- Frame Size – 58cm
- Color – Dreamcicle Orange (pearl black is available for those that don’t want to stand out as much
- Saddle Type – Relaxed
- Stem Type and Size – Aluminum 110mm
- Handlebar / Lever options – Bullhorns with Bar End Levers (+ $20)
- Crank Arm Length – 175mm
- Chainring Size – 48t
- Rear Cog type Size – 18t Fixed
- Freewheel – 18t (+ $15)
A few days after placing your order, a box full of bike shows up. Some assembly is required, but all the hard stuff is done for you. It took me about 15 minutes to tear off the padding and fully assembly the bike. Not sure how to exactly to set up the bike? No worries. Wabi has a video to help out.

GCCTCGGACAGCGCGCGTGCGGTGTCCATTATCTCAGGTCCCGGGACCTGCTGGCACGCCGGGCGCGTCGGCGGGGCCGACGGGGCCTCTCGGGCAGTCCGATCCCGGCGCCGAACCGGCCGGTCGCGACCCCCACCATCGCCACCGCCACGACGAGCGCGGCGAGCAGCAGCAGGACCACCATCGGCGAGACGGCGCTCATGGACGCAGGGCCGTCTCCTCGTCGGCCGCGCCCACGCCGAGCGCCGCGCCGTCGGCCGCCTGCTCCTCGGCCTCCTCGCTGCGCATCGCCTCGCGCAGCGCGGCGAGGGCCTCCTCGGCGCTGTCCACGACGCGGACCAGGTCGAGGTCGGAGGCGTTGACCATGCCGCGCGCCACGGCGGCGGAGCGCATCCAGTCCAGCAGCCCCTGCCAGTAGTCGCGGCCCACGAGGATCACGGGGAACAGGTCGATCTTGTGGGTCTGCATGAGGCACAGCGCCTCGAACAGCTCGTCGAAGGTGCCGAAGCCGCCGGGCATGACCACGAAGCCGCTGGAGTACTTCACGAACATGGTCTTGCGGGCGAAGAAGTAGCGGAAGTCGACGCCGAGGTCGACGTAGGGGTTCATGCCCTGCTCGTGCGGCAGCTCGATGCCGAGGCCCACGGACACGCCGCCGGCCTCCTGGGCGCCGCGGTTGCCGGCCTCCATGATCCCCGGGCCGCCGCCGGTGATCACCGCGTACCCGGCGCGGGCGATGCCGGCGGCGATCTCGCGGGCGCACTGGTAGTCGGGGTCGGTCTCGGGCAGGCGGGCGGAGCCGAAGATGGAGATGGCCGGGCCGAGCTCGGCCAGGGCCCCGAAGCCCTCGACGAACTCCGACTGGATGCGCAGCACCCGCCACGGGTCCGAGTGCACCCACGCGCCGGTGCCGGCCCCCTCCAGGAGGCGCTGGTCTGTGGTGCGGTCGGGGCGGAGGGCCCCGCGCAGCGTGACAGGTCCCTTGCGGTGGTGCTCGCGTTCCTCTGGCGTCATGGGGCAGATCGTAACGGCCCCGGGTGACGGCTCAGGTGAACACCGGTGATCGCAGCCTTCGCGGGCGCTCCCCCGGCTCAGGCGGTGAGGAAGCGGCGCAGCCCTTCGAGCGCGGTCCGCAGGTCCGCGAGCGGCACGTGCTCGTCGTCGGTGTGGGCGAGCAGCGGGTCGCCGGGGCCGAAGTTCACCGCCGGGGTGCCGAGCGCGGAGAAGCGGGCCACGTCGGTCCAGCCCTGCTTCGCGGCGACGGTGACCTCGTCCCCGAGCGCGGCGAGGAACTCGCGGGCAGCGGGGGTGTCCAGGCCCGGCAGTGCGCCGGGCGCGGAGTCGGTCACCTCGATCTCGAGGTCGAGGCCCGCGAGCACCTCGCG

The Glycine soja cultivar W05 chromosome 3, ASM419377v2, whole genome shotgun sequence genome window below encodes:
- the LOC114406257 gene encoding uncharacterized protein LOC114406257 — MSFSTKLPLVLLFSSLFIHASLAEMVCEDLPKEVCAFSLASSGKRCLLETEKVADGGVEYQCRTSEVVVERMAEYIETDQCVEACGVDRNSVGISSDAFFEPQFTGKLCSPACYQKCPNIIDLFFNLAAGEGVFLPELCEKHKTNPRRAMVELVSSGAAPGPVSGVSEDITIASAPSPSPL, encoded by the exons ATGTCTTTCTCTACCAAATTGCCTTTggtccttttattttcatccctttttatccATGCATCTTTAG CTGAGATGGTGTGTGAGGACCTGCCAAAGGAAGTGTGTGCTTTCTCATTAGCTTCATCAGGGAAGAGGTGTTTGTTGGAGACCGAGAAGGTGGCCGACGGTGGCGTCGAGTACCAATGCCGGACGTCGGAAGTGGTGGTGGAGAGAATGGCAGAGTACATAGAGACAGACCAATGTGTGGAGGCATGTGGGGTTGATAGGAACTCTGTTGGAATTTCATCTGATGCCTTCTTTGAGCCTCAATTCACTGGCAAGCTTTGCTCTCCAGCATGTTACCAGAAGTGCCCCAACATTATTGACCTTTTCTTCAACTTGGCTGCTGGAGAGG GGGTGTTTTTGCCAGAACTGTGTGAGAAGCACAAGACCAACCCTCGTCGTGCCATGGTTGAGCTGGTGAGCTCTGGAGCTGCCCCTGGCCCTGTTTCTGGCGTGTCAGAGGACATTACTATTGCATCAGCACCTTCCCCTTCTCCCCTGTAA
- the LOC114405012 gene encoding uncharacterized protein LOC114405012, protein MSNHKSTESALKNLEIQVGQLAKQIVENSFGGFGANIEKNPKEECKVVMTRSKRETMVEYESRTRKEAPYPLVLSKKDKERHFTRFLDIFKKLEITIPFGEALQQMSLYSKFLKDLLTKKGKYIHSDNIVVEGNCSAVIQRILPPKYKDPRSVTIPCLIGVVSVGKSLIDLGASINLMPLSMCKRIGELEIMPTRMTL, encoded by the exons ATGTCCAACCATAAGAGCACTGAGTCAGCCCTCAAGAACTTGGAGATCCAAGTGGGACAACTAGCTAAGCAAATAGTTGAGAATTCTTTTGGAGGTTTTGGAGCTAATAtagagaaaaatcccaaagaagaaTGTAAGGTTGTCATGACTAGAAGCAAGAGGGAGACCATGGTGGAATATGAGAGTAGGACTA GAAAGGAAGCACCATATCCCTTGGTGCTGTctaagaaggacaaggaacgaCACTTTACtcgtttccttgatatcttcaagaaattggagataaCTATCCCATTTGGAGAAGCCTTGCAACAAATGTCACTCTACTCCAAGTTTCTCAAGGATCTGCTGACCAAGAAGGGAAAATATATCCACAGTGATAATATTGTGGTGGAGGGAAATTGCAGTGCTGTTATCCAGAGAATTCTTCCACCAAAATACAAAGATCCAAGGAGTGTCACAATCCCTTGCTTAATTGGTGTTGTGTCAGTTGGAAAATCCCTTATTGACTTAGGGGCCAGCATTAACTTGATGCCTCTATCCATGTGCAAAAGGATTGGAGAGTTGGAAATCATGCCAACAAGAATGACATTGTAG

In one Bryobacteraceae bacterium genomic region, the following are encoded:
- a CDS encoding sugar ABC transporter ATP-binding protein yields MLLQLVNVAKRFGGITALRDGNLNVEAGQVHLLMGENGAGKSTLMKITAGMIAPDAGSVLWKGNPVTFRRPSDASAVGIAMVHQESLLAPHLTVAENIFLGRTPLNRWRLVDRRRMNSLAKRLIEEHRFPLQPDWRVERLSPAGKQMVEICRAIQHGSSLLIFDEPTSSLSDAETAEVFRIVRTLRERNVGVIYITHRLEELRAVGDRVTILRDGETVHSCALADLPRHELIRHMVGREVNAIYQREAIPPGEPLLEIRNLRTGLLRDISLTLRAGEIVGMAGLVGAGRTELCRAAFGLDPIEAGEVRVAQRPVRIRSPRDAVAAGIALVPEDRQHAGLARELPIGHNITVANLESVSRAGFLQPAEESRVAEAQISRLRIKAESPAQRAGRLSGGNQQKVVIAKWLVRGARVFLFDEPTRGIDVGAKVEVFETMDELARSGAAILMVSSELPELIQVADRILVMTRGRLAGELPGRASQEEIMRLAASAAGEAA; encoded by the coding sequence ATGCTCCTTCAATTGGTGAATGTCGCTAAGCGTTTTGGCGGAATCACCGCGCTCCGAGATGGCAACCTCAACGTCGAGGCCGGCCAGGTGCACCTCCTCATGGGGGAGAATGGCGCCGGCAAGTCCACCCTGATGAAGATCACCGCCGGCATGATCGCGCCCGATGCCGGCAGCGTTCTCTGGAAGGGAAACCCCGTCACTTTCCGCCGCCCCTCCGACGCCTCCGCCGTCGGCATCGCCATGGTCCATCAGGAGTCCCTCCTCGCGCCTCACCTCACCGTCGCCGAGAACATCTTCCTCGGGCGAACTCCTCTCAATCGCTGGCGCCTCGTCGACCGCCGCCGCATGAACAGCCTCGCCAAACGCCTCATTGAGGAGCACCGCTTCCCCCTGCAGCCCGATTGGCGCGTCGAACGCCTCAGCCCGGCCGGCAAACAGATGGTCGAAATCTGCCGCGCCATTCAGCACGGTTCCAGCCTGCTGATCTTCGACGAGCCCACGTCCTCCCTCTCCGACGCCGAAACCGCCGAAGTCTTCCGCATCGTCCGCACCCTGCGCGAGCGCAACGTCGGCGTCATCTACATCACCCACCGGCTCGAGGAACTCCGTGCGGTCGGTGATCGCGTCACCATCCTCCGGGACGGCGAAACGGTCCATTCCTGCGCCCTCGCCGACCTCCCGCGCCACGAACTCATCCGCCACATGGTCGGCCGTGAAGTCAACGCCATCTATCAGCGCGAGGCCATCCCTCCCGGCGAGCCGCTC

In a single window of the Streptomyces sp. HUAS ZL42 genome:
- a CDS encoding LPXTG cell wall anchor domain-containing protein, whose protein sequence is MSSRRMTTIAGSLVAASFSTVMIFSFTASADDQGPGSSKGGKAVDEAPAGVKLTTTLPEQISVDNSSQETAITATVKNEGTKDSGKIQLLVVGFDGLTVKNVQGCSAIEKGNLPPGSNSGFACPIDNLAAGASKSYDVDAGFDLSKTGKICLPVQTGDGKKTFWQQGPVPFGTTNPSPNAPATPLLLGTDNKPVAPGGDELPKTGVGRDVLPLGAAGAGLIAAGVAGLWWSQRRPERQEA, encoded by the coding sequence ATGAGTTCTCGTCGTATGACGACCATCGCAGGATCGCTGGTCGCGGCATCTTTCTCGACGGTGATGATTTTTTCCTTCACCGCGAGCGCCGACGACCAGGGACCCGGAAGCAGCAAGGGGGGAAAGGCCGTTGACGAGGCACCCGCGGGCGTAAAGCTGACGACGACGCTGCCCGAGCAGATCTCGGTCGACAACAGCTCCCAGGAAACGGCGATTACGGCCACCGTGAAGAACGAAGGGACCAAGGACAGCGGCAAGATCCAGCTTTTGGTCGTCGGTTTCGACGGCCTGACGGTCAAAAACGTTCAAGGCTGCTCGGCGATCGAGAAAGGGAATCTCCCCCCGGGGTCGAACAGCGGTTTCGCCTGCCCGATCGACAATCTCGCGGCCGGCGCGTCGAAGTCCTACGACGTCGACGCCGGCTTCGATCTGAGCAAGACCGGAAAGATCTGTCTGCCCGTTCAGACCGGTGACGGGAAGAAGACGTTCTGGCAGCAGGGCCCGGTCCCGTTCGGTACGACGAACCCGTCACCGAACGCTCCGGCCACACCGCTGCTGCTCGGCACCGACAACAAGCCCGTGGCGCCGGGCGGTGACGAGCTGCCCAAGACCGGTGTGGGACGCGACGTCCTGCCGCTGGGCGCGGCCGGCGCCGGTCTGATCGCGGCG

While Richard at Wabi loves to ride fixed, but my preference is more towards freewheeling, so for the entirety of the test I left it setup as such. This was in part due to how hard the tires were to mount onto the rims. The Wabi comes with Kenda Koncept 23c kevlar bead folding tires, and set up with the fixed cog in place. Being that the tires are dictional I had to flip it when setting up the bike. It was seriously one of the hardest tires I have ever mounted onto a rim. That aside, the tires roll well, and have performed to my satisfaction. They work fine in both dry and wet conditions, and the narrow 23c tire lends a racy feel to the bike. No flats either!
As for the rest of the bike, it has been nice having it in the stable to choose from. I often find myself pulling this bike for rides on warm sunny days. It just seems to fit the bikes personality. I’ve also taken the bike out for long rides, short rides, wet rides, and hilly rides. It has proven to be a good all arounder, minus a couple of gripes (read: 31.8mm bar and no fender mounts)